RTI – CIC, RTI Backlog, etc.

[op-ed snap] A blow to disclosure norms


From UPSC perspective, the following things are important :

Prelims level : Sec 8 RTI

Mains level : Threats to information disclosure


Supreme Court’s November 13 judgment on Right to Information (RTI) reduced the scope of ‘information’ and widened that of ‘restrictions’. 


  • The judgement expanded the power, length, and depth of exceptions under Section 8 of the Act.
  • Thus it deviated from earlier decisions that said that ‘restrictions’ should be interpreted strictly and ‘information’ liberally. 
  • The verdict also restricted the understanding of the terms ‘held by’ and ‘under the control’ of a public authority.
  • This makes several classes of information inaccessible to the public. 

Blow to RTI

  • The Chief Information Commissioner’s stature and autonomy were reduced by the recent parliamentary amendment to the Act.
  • Supreme Court judgment amounts to direct instruction to the Central Public Information Officers (CPIOs) on how not to give information on various counts.

Positives out of judgement

  • It did not deny that the apex court is a public authority and answerable under the RTI Act.
  • Judicial independence will only be strengthened with greater transparency.

Concerns with the judgement

  • Paragraph 59 of the judgement could potentially be used by bureaucrats to shoot down many RTI applications during the first request. 
  • Instead of empowering citizens with greater access to information, the court has armed public servants to kill access requests.

From the past

  • Supreme Court’s 2012 judgment in Girish Ramchandra Deshpande v. Central Information Commissioner was being used as a precedent by the Department of Personnel and Training and various CPIOs to deny information on records of public servants. 
  • The case was about Special Leave Petition on an RTI request related to the service record and assets of a serving bureaucrat. 
  • The Supreme Court held that such information could not be revealed unless there was a larger public interest demonstrated. 
  • In this case, the court held that the applicant was not able to show a bona fide public interest element and hence denied information to the person.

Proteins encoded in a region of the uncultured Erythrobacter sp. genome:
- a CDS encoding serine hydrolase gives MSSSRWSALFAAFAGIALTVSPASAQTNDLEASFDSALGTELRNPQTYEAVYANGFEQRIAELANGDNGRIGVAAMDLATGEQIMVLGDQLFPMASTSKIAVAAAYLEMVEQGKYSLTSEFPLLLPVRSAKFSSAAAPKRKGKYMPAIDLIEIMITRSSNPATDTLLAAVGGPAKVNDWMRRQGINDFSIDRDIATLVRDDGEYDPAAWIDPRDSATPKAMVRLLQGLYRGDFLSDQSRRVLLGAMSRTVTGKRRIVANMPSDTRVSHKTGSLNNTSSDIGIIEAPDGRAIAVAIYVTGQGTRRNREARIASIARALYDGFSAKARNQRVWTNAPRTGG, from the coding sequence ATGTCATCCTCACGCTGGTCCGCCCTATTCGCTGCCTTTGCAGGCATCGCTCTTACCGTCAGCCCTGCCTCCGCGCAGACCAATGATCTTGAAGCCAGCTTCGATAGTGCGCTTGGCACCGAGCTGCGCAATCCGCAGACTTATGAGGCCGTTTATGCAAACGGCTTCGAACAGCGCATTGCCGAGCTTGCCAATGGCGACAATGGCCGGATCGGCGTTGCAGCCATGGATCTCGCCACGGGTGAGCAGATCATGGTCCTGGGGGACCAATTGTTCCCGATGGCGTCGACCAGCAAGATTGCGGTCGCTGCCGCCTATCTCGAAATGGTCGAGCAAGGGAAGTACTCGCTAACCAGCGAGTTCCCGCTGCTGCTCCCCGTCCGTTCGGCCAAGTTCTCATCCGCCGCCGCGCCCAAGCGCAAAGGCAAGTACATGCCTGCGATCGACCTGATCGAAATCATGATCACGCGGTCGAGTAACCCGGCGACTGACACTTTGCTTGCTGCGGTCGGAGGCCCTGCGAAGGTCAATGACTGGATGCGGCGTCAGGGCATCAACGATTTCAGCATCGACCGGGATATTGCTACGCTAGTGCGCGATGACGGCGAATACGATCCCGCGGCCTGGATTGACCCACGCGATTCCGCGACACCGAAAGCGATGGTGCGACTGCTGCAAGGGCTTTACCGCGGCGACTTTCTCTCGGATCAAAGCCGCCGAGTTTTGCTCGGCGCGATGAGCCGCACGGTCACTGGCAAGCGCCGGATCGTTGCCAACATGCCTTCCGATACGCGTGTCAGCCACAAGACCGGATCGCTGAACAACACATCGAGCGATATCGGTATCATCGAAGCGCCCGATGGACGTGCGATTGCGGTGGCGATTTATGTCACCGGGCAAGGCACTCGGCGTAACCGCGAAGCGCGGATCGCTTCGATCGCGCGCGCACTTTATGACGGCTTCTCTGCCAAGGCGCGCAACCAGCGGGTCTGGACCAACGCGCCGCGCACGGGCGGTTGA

• The November 13 verdict could supersede the Girish Ramchandra Deshpande verdict.

Paragraph 59 of judgement

  • Reading of the aforesaid judicial precedents… would indicate that personal records, including name, address, physical, mental and psychological status… are all treated as personal information. 
  • Similarly, professional records, including… evaluation reports, disciplinary proceedings, etc. are all personal information. 
  • Medical records… information relating to assets, liabilities, income tax returns… are personal information. 
  • Such personal information is entitled to protection from unwarranted invasion of privacy and conditional access is available when stipulation of larger public interest is satisfied. 
  • This list is indicative and not exhaustive.
  • The last sentence of this paragraph could become another tool in the hands of public servants to deny access requests.

Contradicting Section 8

  • Provisions for disclosure available under Sections 8(1)(j) and 8(2) of the RTI Act say that personal information can be disclosed if it has any relationship with public activity or interest. 
  • Even if such details have no relationship with the public interest, they can be given if the disclosure does not cause an unwarranted invasion of privacy. 
  • Even if the information causes unwarranted invasion of privacy, it could still be given if the larger public interest justifies the act. 
  • Even if there is no larger public interest, it could still be shared if the public interest in disclosure outweighs the interest in its protection.


  • Declaring educational qualifications, performance report or disciplinary proceedings pertaining to public servants as being outside the ambit of disclosure was unwarranted.
  • A specific educational degree which is a ‘qualification’ for a post, is also related to public activity.
  • If the cost of medical treatment is reimbursed by the state, the medical record cannot become personal information.


Sec 8 RTI

Exemption from disclosure of information.

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